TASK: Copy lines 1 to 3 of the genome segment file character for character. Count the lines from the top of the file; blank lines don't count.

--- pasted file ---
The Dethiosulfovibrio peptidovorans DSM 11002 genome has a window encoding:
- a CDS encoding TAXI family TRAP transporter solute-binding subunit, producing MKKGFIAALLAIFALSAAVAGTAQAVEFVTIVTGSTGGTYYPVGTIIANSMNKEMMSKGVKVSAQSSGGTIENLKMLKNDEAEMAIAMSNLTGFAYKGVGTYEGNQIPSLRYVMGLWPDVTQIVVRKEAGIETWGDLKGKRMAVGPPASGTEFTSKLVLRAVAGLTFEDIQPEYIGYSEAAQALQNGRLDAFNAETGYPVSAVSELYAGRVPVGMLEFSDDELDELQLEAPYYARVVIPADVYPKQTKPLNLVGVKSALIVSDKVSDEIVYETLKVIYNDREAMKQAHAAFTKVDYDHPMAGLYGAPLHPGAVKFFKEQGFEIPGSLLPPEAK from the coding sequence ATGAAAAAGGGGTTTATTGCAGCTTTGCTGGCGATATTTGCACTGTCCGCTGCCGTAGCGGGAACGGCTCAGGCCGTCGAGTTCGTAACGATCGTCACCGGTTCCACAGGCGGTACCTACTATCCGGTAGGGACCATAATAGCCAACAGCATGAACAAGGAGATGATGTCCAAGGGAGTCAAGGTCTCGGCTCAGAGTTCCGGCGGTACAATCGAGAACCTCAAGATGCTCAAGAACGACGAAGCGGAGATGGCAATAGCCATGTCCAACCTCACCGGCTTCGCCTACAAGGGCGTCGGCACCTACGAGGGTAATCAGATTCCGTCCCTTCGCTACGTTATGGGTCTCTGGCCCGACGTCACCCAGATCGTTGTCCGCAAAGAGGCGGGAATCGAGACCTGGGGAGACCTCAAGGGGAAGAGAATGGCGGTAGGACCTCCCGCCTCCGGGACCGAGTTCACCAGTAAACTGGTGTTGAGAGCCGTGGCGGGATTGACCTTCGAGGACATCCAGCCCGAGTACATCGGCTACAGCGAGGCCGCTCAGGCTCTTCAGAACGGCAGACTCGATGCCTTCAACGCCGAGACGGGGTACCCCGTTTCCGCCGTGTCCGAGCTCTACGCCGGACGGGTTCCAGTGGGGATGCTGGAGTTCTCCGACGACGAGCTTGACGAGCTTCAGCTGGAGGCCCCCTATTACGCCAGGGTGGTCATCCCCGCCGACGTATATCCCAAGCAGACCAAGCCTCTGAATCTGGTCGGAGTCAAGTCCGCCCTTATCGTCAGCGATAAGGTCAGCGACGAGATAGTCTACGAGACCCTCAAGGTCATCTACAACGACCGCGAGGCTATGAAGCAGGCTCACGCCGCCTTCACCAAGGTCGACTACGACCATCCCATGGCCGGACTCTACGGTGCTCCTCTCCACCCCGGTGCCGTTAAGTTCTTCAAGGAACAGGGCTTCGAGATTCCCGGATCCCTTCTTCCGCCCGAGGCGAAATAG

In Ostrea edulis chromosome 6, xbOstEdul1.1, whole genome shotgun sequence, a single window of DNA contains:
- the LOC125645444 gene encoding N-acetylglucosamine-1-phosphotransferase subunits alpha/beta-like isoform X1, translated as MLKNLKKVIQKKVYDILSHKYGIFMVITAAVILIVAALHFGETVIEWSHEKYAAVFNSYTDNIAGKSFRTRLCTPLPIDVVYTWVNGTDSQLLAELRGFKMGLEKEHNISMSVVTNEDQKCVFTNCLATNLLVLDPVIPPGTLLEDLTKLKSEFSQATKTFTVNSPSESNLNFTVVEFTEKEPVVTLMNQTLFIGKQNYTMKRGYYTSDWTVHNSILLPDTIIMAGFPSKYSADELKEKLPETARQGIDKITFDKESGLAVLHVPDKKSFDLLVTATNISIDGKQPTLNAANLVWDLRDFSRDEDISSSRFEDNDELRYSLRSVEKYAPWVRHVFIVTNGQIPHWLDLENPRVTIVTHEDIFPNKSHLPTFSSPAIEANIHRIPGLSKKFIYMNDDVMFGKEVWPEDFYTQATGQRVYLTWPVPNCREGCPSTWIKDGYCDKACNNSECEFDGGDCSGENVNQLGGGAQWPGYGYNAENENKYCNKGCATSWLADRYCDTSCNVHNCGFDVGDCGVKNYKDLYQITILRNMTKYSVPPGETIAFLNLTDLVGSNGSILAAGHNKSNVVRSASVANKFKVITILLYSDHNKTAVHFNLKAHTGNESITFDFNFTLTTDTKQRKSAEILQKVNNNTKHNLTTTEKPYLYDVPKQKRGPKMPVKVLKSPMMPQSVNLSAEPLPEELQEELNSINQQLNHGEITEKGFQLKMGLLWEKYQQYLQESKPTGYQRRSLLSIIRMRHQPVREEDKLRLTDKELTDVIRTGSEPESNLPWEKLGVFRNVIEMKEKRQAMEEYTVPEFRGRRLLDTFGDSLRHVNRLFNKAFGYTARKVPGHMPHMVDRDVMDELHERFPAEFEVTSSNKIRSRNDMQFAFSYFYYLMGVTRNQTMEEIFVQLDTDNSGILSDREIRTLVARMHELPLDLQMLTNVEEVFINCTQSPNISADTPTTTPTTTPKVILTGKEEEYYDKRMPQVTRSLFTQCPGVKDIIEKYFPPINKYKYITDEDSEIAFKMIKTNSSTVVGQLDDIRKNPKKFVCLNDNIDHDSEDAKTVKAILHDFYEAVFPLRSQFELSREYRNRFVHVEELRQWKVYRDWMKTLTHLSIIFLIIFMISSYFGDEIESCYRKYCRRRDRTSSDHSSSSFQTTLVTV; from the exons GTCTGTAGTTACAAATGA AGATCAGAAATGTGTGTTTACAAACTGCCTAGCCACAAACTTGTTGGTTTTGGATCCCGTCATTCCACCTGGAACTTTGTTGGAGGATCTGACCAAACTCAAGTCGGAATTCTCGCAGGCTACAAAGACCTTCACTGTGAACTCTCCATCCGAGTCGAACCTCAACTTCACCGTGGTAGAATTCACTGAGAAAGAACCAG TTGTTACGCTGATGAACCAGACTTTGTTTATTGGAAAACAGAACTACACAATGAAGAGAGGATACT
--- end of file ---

The Dethiosulfovibrio peptidovorans DSM 11002 genome has a window encoding:
- a CDS encoding TAXI family TRAP transporter solute-binding subunit, producing MKKGFIAALLAIFALSAAVAGTAQAVEFVTIVTGSTGGTYYPVGTIIANSMNKEMMSKGVKVSAQSSGGTIENLKMLKNDEAEMAIAMSNLTGFAYKGVGTYEGNQIPSLRYVMGLWPDVTQIVVRKEAGIETWGDLKGKRMAVGPPASGTEFTSKLVLRAVAGLTFEDIQPEYIGYSEAAQALQNGRLDAFNAETGYPVSAVSELYAGRVPVGMLEFSDDELDELQLEAPYYARVVIPADVYPKQTKPLNLVGVKSALIVSDKVSDEIVYETLKVIYNDREAMKQAHAAFTKVDYDHPMAGLYGAPLHPGAVKFFKEQGFEIPGSLLPPEAK from the coding sequence ATGAAAAAGGGGTTTATTGCAGCTTTGCTGGCGATATTTGCACTGTCCGCTGCCGTAGCGGGAACGGCTCAGGCCGTCGAGTTCGTAACGATCGTCACCGGTTCCACAGGCGGTACCTACTATCCGGTAGGGACCATAATAGCCAACAGCATGAACAAGGAGATGATGTCCAAGGGAGTCAAGGTCTCGGCTCAGAGTTCCGGCGGTACAATCGAGAACCTCAAGATGCTCAAGAACGACGAAGCGGAGATGGCAATAGCCATGTCCAACCTCACCGGCTTCGCCTACAAGGGCGTCGGCACCTACGAGGGTAATCAGATTCCGTCCCTTCGCTACGTTATGGGTCTCTGGCCCGACGTCACCCAGATCGTTGTCCGCAAAGAGGCGGGAATCGAGACCTGGGGAGACCTCAAGGGGAAGAGAATGGCGGTAGGACCTCCCGCCTCCGGGACCGAGTTCACCAGTAAACTGGTGTTGAGAGCCGTGGCGGGATTGACCTTCGAGGACATCCAGCCCGAGTACATCGGCTACAGCGAGGCCGCTCAGGCTCTTCAGAACGGCAGACTCGATGCCTTCAACGCCGAGACGGGGTACCCCGTTTCCGCCGTGTCCGAGCTCTACGCCGGACGGGTTCCAGTGGGGATGCTGGAGTTCTCCGACGACGAGCTTGACGAGCTTCAGCTGGAGGCCCCCTATTACGCCAGGGTGGTCATCCCCGCCGACGTATATCCCAAGCAGACCAAGCCTCTGAATCTGGTCGGAGTCAAGTCCGCCCTTATCGTCAGCGATAAGGTCAGCGACGAGATAGTCTACGAGACCCTCAAGGTCATCTACAACGACCGCGAGGCTATGAAGCAGGCTCACGCCGCCTTCACCAAGGTCGACTACGACCATCCCATGGCCGGACTCTACGGTGCTCCTCTCCACCCCGGTGCCGTTAAGTTCTTCAAGGAACAGGGCTTCGAGATTCCCGGATCCCTTCTTCCGCCCGAGGCGAAATAG

In Ostrea edulis chromosome 6, xbOstEdul1.1, whole genome shotgun sequence, a single window of DNA contains: